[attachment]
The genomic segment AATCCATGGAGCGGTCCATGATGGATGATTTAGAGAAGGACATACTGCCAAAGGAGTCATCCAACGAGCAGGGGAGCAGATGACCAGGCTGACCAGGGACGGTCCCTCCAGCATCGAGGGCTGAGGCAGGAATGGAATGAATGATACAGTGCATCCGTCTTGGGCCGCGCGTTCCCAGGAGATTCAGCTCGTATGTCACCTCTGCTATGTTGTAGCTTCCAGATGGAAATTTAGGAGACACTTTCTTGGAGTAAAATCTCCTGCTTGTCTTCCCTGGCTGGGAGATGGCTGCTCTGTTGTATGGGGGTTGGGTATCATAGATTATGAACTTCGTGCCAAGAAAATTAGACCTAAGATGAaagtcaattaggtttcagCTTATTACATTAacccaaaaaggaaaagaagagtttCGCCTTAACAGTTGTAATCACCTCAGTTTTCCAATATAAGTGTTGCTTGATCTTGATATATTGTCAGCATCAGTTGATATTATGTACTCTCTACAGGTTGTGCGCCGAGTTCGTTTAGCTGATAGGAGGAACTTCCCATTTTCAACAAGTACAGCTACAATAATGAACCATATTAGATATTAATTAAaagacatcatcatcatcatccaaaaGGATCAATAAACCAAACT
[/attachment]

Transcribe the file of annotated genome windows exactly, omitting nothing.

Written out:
The genomic segment AATCCATGGAGCGGTCCATGATGGATGATTTAGAGAAGGACATACTGCCAAAGGAGTCATCCAACGAGCAGGGGAGCAGATGACCAGGCTGACCAGGGACGGTCCCTCCAGCATCGAGGGCTGAGGCAGGAATGGAATGAATGATACAGTGCATCCGTCTTGGGCCGCGCGTTCCCAGGAGATTCAGCTCGTATGTCACCTCTGCTATGTTGTAGCTTCCAGATGGAAATTTAGGAGACACTTTCTTGGAGTAAAATCTCCTGCTTGTCTTCCCTGGCTGGGAGATGGCTGCTCTGTTGTATGGGGGTTGGGTATCATAGATTATGAACTTCGTGCCAAGAAAATTAGACCTAAGATGAaagtcaattaggtttcagCTTATTACATTAacccaaaaaggaaaagaagagtttCGCCTTAACAGTTGTAATCACCTCAGTTTTCCAATATAAGTGTTGCTTGATCTTGATATATTGTCAGCATCAGTTGATATTATGTACTCTCTACAGGTTGTGCGCCGAGTTCGTTTAGCTGATAGGAGGAACTTCCCATTTTCAACAAGTACAGCTACAATAATGAACCATATTAGATATTAATTAAaagacatcatcatcatcatccaaaaGGATCAATAAACCAAACT